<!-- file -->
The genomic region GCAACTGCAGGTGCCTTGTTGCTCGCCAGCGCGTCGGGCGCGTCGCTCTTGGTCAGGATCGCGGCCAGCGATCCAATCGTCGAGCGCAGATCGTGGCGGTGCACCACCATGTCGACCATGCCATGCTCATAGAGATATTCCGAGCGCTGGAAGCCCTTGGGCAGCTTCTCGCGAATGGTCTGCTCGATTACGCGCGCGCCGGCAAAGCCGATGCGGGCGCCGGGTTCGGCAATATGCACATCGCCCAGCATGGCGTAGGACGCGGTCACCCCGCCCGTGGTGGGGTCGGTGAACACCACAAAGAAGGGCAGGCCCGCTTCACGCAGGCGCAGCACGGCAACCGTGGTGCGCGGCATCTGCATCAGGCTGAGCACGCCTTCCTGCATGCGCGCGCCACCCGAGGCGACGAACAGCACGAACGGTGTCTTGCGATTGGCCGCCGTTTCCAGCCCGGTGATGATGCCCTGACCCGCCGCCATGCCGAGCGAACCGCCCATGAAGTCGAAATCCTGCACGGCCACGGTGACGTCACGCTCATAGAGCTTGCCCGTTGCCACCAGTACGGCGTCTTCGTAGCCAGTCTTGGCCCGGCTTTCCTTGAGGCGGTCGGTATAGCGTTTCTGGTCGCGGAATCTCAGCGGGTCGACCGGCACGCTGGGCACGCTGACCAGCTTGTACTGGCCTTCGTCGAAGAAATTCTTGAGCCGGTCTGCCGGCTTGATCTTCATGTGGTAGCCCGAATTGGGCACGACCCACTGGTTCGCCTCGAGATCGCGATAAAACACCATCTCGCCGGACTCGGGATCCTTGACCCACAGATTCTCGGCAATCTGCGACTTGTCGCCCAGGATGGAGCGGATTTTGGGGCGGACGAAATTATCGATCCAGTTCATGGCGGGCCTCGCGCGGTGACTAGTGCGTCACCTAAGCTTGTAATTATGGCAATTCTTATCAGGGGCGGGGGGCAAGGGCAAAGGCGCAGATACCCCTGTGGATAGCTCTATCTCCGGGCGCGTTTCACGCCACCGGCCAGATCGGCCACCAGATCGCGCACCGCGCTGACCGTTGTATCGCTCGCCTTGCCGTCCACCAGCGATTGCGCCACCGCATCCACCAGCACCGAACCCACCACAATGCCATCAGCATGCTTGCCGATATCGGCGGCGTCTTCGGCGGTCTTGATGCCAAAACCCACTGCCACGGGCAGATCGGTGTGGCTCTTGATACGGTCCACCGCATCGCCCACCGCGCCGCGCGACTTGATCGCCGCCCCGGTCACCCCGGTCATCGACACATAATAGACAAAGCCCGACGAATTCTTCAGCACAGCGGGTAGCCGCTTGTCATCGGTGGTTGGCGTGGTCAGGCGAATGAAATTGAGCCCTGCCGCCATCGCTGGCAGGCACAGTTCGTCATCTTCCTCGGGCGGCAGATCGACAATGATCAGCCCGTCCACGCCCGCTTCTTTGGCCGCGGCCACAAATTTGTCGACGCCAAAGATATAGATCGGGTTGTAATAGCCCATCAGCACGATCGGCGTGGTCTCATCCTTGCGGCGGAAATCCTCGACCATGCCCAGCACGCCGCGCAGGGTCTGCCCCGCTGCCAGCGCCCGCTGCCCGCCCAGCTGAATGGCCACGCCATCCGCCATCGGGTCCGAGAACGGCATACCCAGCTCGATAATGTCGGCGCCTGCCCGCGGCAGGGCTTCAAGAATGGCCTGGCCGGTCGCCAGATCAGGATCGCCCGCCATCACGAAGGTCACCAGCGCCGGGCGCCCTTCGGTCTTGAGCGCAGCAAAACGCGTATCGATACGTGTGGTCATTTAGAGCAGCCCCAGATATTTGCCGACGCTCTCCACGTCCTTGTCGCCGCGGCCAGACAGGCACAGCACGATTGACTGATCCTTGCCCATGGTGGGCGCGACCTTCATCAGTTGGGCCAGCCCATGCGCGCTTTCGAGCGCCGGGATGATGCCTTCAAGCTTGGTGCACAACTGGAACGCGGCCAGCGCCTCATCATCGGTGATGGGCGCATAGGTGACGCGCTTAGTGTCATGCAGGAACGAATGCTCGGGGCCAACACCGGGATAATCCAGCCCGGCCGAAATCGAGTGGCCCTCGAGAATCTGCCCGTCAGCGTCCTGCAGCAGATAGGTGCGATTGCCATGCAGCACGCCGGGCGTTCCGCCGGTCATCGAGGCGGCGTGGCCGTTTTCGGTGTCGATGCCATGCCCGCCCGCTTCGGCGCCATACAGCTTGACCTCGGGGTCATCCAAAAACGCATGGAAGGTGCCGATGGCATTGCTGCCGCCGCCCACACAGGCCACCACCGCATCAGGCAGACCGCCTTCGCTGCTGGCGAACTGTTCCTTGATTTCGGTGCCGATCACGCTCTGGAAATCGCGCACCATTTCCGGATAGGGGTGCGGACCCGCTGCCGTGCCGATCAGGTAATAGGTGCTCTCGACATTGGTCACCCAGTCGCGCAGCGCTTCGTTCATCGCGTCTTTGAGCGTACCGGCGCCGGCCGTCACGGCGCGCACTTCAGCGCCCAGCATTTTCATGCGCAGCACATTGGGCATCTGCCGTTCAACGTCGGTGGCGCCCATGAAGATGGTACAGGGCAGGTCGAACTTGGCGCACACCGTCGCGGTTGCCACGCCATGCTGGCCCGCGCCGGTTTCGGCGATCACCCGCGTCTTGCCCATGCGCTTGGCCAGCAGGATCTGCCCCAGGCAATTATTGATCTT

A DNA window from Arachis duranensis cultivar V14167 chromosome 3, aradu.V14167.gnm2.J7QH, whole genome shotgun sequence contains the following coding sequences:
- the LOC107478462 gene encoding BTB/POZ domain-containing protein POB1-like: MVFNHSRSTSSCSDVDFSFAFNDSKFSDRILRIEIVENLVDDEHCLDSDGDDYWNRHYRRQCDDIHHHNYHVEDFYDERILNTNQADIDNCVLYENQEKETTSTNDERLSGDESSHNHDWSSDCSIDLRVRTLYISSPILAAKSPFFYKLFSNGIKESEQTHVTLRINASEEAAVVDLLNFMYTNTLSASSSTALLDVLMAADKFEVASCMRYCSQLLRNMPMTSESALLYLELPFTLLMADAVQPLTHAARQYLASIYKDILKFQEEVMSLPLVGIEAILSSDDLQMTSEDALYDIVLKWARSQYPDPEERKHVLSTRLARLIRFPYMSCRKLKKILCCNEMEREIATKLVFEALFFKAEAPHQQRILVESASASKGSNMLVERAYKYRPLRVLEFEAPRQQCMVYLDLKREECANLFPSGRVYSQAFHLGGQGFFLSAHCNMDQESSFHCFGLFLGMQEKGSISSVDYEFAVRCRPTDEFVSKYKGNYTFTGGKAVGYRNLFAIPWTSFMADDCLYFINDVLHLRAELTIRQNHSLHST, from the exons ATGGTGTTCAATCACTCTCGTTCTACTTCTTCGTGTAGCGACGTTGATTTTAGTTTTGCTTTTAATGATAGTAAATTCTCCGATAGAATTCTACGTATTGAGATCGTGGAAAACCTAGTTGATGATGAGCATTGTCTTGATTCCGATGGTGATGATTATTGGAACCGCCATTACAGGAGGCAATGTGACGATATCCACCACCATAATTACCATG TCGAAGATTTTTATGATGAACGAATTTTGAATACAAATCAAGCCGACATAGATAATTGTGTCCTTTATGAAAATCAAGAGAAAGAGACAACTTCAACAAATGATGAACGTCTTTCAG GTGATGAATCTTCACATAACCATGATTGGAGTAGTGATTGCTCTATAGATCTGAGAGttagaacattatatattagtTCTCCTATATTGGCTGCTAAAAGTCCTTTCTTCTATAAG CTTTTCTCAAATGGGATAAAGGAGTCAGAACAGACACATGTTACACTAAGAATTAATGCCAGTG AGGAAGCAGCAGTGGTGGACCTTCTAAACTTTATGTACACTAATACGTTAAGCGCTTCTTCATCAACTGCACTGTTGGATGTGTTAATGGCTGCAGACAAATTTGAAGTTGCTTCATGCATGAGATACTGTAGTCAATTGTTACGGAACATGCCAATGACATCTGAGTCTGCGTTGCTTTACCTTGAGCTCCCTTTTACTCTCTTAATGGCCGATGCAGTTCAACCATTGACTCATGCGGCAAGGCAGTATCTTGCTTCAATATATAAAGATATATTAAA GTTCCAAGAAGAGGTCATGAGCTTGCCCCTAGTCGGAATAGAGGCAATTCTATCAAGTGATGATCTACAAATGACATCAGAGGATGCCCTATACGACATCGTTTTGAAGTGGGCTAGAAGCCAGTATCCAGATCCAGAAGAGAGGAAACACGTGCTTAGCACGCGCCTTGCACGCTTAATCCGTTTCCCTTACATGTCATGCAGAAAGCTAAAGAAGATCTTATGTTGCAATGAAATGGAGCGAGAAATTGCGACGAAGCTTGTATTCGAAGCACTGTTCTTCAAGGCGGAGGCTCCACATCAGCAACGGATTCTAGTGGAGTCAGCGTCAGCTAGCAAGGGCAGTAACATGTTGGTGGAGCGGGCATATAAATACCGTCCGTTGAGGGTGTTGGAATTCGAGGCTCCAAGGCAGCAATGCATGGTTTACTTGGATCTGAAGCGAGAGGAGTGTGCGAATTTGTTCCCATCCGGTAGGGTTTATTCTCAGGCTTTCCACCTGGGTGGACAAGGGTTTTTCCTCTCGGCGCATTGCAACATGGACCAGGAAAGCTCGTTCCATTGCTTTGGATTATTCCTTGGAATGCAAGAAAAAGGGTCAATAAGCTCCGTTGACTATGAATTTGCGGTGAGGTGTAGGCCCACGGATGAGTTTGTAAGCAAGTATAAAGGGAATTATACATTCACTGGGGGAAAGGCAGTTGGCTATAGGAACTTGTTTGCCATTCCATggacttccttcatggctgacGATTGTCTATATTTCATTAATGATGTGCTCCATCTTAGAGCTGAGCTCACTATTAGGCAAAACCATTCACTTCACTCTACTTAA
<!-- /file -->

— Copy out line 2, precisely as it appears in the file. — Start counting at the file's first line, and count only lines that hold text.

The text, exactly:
A DNA window from Arachis duranensis cultivar V14167 chromosome 3, aradu.V14167.gnm2.J7QH, whole genome shotgun sequence contains the following coding sequences: